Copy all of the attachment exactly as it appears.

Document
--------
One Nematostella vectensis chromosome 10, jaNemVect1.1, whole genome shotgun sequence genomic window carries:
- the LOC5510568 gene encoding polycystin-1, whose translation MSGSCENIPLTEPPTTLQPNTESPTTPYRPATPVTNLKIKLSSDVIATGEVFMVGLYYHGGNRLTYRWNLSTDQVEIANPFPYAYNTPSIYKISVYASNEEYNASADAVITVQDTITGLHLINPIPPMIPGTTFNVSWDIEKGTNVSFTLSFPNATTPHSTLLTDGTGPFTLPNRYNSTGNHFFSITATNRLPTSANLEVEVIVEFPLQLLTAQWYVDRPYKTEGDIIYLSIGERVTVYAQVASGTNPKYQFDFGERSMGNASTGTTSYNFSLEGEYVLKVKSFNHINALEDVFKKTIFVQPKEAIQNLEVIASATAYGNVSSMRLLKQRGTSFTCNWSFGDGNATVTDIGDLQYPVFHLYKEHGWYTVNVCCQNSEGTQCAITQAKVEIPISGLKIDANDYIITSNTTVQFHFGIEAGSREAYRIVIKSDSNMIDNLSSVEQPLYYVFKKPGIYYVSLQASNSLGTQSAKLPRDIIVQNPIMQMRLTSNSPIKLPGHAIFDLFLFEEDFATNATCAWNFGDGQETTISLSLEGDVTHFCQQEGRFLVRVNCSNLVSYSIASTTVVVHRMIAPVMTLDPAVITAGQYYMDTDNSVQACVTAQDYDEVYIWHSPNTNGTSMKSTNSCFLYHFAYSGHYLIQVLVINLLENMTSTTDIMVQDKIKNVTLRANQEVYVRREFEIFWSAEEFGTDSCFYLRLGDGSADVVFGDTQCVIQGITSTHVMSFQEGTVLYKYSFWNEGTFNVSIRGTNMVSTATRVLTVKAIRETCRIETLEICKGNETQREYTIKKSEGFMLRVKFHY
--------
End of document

One Nematostella vectensis chromosome 10, jaNemVect1.1, whole genome shotgun sequence genomic window carries:
- the LOC5510568 gene encoding polycystin-1, whose translation MSGSCENIPLTEPPTTLQPNTESPTTPYRPATPVTNLKIKLSSDVIATGEVFMVGLYYHGGNRLTYRWNLSTDQVEIANPFPYAYNTPSIYKISVYASNEEYNASADAVITVQDTITGLHLINPIPPMIPGTTFNVSWDIEKGTNVSFTLSFPNATTPHSTLLTDGTGPFTLPNRYNSTGNHFFSITATNRLPTSANLEVEVIVEFPLQLLTAQWYVDRPYKTEGDIIYLSIGERVTVYAQVASGTNPKYQFDFGERSMGNASTGTTSYNFSLEGEYVLKVKSFNHINALEDVFKKTIFVQPKEAIQNLEVIASATAYGNVSSMRLLKQRGTSFTCNWSFGDGNATVTDIGDLQYPVFHLYKEHGWYTVNVCCQNSEGTQCAITQAKVEIPISGLKIDANDYIITSNTTVQFHFGIEAGSREAYRIVIKSDSNMIDNLSSVEQPLYYVFKKPGIYYVSLQASNSLGTQSAKLPRDIIVQNPIMQMRLTSNSPIKLPGHAIFDLFLFEEDFATNATCAWNFGDGQETTISLSLEGDVTHFCQQEGRFLVRVNCSNLVSYSIASTTVVVHRMIAPVMTLDPAVITAGQYYMDTDNSVQACVTAQDYDEVYIWHSPNTNGTSMKSTNSCFLYHFAYSGHYLIQVLVINLLENMTSTTDIMVQDKIKNVTLRANQEVYVRREFEIFWSAEEFGTDSCFYLRLGDGSADVVFGDTQCVIQGITSTHVMSFQEGTVLYKYSFWNEGTFNVSIRGTNMVSTATRVLTVKAIRETCRIETLEICKGNETQREYTIKKSEGFMLRVKFHY